A visionary Scottish landscape architect is being celebrated at a special exhibition and workshop in Edinburgh this month.
Clydebank-born Ian McHarg, who died in 2001 at the age of 80, pioneered the concept of creating man-made spaces that work in sympathy with the environment.
The event is being staged to mark 50 years since the publication of his landmark book about ecological design, which revolutionised how designers and planners think about the landscape.
Design with Nature was published in 1969, but remains one of the best-selling books ever written by a designer.
The ideas and concepts McHarg developed are still being used today to benefit people and the planet.
With climate change widely acknowledged as the greatest challenge ever to face mankind, his legacy matters now more than ever.
Rachel Tennant, chair of the Landscape Institute Scotland, said: “Ian McHarg understood that the way we live and treat our environment could have massive impacts – already seen in the dust bowls of the southern plains of the USA during the 1930s.
“His principles were about environmental awareness on a large scale – an understanding of the land, its interface with oceans, its hydrology, drainage patterns, geology, ecology, soils, terrain, climate and, of course, human impact.
“These principles, embedded and integral to decision-making at all levels and in all relevant areas of action, sit at the heart of tackling climate change now.”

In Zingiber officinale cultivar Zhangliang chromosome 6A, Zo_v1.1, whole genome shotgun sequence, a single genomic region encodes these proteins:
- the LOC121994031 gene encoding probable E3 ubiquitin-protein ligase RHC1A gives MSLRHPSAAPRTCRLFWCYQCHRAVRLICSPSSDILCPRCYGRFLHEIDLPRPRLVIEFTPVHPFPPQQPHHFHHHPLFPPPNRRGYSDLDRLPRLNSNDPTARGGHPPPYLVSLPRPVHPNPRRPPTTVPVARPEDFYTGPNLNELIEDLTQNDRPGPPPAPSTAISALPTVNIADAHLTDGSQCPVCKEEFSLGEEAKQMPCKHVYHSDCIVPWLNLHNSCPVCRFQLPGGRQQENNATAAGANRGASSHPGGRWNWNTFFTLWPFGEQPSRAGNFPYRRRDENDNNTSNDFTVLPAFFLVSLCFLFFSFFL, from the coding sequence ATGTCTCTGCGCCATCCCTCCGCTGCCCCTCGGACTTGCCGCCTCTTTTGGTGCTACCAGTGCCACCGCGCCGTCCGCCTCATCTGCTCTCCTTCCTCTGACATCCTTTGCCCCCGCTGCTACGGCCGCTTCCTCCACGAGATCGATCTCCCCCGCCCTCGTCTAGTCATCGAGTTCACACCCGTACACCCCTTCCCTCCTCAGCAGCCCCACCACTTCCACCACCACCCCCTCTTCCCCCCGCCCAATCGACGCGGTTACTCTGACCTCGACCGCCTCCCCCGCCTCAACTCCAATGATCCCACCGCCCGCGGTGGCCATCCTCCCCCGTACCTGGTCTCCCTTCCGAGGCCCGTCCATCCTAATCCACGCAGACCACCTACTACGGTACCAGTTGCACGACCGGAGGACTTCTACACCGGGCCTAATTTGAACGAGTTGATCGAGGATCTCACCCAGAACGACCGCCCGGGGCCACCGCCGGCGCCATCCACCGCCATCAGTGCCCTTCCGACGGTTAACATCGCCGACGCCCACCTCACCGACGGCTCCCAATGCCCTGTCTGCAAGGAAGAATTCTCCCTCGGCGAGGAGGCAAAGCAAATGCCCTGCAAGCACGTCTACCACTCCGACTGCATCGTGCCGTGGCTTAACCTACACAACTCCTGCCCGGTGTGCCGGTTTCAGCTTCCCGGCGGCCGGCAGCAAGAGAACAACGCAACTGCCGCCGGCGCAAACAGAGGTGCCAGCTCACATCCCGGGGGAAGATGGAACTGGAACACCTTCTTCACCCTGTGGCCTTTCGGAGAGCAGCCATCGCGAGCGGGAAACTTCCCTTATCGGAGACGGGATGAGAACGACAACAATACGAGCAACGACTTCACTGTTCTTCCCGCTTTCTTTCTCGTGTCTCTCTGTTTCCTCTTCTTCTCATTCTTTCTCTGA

Turning to nature
Growing up on the banks of the Clyde in the 1920s, his childhood exposure to both the heavily industrialised city and the beautiful countryside encouraged him to turn towards nature and sparked an early interest in landscape design.
After fighting in the Second World War he travelled to the US, going on to study landscape architecture and city planning at Harvard.
Following a brief spell back in Scotland, where he became involved in post-war reconstruction and taught at both the University of Glasgow and the University of Edinburgh, he took up a role at the University of Pennsylvania. He also became something of a TV personality in the US, hosting a weekly chat show.
But despite all this, McHarg is far from a household name in the country of his birth.
Ms Tennant added: “McHarg’s influence is well known in his adopted homeland of America, due to his tireless efforts at the University of Pennsylvania and his TV series The House We
Live In, which brought his ideas to the wider population. Unfortunately his legacy is less well known back in Scotland.”
The exhibition, organised by the Landscape Institute Scotland, runs from 21 to 25 October in the Sculpture Court at Edinburgh College of Art.